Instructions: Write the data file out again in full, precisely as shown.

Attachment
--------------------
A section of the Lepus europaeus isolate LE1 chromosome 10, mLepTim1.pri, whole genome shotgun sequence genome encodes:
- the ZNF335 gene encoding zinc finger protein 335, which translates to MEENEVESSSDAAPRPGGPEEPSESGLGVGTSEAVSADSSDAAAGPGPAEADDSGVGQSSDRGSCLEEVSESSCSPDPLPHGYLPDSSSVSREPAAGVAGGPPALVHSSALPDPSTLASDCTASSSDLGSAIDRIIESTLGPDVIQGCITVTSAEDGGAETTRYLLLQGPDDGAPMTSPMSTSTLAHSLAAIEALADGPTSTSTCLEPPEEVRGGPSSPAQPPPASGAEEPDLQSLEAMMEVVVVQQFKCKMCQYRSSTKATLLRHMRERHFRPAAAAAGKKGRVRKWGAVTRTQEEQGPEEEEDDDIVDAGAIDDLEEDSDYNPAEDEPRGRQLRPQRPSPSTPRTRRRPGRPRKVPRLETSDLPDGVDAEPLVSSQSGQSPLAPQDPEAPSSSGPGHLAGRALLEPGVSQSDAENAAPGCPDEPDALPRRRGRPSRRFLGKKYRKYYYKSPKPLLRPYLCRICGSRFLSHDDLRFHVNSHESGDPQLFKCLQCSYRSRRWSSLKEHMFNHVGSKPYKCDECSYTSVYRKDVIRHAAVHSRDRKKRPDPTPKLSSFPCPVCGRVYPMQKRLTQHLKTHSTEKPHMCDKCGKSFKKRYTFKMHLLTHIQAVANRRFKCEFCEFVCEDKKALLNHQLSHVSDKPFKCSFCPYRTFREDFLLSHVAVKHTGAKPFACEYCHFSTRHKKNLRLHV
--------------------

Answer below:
A section of the Lepus europaeus isolate LE1 chromosome 10, mLepTim1.pri, whole genome shotgun sequence genome encodes:
- the ZNF335 gene encoding zinc finger protein 335, which translates to MEENEVESSSDAAPRPGGPEEPSESGLGVGTSEAVSADSSDAAAGPGPAEADDSGVGQSSDRGSCLEEVSESSCSPDPLPHGYLPDSSSVSREPAAGVAGGPPALVHSSALPDPSTLASDCTASSSDLGSAIDRIIESTLGPDVIQGCITVTSAEDGGAETTRYLLLQGPDDGAPMTSPMSTSTLAHSLAAIEALADGPTSTSTCLEPPEEVRGGPSSPAQPPPASGAEEPDLQSLEAMMEVVVVQQFKCKMCQYRSSTKATLLRHMRERHFRPAAAAAGKKGRVRKWGAVTRTQEEQGPEEEEDDDIVDAGAIDDLEEDSDYNPAEDEPRGRQLRPQRPSPSTPRTRRRPGRPRKVPRLETSDLPDGVDAEPLVSSQSGQSPLAPQDPEAPSSSGPGHLAGRALLEPGVSQSDAENAAPGCPDEPDALPRRRGRPSRRFLGKKYRKYYYKSPKPLLRPYLCRICGSRFLSHDDLRFHVNSHESGDPQLFKCLQCSYRSRRWSSLKEHMFNHVGSKPYKCDECSYTSVYRKDVIRHAAVHSRDRKKRPDPTPKLSSFPCPVCGRVYPMQKRLTQHLKTHSTEKPHMCDKCGKSFKKRYTFKMHLLTHIQAVANRRFKCEFCEFVCEDKKALLNHQLSHVSDKPFKCSFCPYRTFREDFLLSHVAVKHTGAKPFACEYCHFSTRHKKNLRLHV